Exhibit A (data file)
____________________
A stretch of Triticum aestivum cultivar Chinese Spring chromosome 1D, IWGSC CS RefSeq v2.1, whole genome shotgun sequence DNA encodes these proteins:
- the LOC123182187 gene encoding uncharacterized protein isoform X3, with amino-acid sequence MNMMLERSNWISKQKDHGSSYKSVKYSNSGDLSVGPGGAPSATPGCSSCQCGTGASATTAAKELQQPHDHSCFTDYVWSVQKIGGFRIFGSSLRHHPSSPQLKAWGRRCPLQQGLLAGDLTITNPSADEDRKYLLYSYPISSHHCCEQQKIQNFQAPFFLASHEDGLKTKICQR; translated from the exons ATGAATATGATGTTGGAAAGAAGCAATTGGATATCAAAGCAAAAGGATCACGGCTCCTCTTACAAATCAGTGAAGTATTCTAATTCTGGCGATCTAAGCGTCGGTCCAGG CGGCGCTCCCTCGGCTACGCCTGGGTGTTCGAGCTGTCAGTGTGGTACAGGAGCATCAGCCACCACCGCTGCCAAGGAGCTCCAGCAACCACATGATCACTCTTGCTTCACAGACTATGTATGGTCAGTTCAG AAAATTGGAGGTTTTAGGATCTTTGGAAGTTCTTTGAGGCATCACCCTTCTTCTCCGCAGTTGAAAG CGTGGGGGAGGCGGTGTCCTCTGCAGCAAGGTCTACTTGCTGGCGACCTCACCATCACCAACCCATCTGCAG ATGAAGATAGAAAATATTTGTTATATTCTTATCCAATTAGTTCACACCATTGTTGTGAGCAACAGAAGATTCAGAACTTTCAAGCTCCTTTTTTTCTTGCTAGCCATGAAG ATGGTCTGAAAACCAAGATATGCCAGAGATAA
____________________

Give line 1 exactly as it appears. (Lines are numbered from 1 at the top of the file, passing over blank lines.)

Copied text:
A stretch of Triticum aestivum cultivar Chinese Spring chromosome 1D, IWGSC CS RefSeq v2.1, whole genome shotgun sequence DNA encodes these proteins: